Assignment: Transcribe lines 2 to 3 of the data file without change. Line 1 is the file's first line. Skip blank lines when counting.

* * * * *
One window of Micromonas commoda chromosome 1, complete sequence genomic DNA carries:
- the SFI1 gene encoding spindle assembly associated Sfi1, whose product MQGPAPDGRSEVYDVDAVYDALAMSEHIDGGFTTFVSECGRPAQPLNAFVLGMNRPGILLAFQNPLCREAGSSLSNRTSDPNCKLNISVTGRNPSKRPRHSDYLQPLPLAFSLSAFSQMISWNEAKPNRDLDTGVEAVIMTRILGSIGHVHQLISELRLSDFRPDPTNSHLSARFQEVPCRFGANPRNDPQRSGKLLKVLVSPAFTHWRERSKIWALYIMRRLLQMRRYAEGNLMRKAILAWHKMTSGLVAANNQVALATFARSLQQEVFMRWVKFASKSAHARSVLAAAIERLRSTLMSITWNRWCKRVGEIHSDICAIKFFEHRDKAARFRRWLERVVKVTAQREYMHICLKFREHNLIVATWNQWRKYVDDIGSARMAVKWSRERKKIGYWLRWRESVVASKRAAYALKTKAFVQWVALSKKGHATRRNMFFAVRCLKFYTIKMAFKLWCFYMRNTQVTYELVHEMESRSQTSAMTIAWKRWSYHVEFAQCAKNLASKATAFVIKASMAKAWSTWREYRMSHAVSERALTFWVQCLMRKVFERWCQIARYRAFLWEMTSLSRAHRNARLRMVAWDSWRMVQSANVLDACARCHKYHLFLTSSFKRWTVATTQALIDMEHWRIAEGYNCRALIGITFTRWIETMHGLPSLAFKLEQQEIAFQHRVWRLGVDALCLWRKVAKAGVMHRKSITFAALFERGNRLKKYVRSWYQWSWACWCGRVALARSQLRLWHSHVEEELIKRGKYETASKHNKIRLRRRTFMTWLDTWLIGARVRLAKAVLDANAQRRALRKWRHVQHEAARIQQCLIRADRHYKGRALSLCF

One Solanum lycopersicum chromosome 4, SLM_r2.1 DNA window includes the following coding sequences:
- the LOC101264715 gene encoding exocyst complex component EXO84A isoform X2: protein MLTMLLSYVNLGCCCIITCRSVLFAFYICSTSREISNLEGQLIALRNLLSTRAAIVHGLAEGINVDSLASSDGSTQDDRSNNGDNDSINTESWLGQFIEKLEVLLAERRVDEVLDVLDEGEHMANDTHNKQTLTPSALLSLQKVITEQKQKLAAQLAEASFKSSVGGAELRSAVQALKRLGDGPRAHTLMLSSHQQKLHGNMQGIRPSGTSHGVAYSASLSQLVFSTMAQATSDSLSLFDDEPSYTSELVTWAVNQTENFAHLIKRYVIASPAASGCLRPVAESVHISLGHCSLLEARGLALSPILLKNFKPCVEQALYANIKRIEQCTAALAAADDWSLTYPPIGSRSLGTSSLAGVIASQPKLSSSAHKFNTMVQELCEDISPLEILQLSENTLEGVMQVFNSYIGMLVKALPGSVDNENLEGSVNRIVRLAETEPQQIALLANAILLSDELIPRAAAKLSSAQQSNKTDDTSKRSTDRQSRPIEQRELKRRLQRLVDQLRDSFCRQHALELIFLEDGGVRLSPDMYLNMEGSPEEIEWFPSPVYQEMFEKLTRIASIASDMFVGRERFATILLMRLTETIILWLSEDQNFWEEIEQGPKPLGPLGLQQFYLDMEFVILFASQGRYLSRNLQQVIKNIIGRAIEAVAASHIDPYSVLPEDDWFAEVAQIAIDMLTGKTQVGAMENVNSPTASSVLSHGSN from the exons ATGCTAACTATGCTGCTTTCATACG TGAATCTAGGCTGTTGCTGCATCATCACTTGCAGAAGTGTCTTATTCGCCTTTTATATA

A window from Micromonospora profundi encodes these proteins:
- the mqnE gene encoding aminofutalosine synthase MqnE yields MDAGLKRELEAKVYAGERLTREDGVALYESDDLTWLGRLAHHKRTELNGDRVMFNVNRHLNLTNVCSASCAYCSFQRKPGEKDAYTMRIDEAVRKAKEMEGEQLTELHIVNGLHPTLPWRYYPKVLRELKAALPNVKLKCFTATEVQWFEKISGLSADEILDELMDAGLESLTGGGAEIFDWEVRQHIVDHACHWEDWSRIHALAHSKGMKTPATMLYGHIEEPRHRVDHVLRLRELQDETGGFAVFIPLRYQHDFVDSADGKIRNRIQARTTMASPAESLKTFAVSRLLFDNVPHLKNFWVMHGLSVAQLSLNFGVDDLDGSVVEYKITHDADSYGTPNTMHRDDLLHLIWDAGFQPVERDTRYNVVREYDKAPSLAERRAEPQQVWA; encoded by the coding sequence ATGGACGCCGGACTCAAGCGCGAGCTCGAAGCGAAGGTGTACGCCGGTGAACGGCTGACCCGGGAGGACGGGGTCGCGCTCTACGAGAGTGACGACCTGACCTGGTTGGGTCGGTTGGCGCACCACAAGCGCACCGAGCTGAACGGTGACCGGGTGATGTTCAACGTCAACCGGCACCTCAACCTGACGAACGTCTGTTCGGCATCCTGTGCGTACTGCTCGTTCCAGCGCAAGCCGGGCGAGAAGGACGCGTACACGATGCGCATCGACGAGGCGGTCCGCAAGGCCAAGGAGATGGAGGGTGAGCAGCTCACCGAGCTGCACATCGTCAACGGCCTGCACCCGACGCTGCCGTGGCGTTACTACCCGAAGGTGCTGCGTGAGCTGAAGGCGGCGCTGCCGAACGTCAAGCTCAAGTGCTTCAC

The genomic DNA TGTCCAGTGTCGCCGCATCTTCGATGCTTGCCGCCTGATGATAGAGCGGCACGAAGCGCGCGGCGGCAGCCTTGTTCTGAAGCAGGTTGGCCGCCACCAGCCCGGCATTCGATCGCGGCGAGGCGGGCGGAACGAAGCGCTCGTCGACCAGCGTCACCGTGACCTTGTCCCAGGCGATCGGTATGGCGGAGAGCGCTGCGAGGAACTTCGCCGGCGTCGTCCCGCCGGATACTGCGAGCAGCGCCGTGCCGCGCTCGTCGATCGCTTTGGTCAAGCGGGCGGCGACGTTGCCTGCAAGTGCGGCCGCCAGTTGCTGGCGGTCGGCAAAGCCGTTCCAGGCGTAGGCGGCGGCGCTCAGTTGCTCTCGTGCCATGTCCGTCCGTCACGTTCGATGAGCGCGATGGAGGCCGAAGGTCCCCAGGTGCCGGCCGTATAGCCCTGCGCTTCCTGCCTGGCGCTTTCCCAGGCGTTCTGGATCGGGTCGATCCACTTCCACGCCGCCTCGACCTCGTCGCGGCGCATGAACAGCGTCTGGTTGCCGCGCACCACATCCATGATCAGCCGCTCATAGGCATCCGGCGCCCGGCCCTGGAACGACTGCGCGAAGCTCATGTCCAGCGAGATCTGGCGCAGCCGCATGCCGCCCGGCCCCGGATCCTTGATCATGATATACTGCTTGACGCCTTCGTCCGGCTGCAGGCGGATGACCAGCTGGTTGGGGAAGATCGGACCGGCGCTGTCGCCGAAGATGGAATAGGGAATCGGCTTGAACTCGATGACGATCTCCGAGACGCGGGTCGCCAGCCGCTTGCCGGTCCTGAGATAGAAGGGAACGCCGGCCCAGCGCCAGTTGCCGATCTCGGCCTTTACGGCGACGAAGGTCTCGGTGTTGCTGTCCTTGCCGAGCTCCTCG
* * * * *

- the SFI1 gene encoding spindle assembly associated Sfi1, whose product MQGPAPDGRSEVYDVDAVYDALAMSEHIDGGFTTFVSECGRPAQPLNAFVLGMNRPGILLAFQNPLCREAGSSLSNRTSDPNCKLNISVTGRNPSKRPRHSDYLQPLPLAFSLSAFSQMISWNEAKPNRDLDTGVEAVIMTRILGSIGHVHQLISELRLSDFRPDPTNSHLSARFQEVPCRFGANPRNDPQRSGKLLKVLVSPAFTHWRERSKIWALYIMRRLLQMRRYAEGNLMRKAILAWHKMTSGLVAANNQVALATFARSLQQEVFMRWVKFASKSAHARSVLAAAIERLRSTLMSITWNRWCKRVGEIHSDICAIKFFEHRDKAARFRRWLERVVKVTAQREYMHICLKFREHNLIVATWNQWRKYVDDIGSARMAVKWSRERKKIGYWLRWRESVVASKRAAYALKTKAFVQWVALSKKGHATRRNMFFAVRCLKFYTIKMAFKLWCFYMRNTQVTYELVHEMESRSQTSAMTIAWKRWSYHVEFAQCAKNLASKATAFVIKASMAKAWSTWREYRMSHAVSERALTFWVQCLMRKVFERWCQIARYRAFLWEMTSLSRAHRNARLRMVAWDSWRMVQSANVLDACARCHKYHLFLTSSFKRWTVATTQALIDMEHWRIAEGYNCRALIGITFTRWIETMHGLPSLAFKLEQQEIAFQHRVWRLGVDALCLWRKVAKAGVMHRKSITFAALFERGNRLKKYVRSWYQWSWACWCGRVALARSQLRLWHSHVEEELIKRGKYETASKHNKIRLRRRTFMTWLDTWLIGARVRLAKAVLDANAQRRALRKWRHVQHEAARIQQCLIRADRHYKGRALSLCF

One Solanum lycopersicum chromosome 4, SLM_r2.1 DNA window includes the following coding sequences: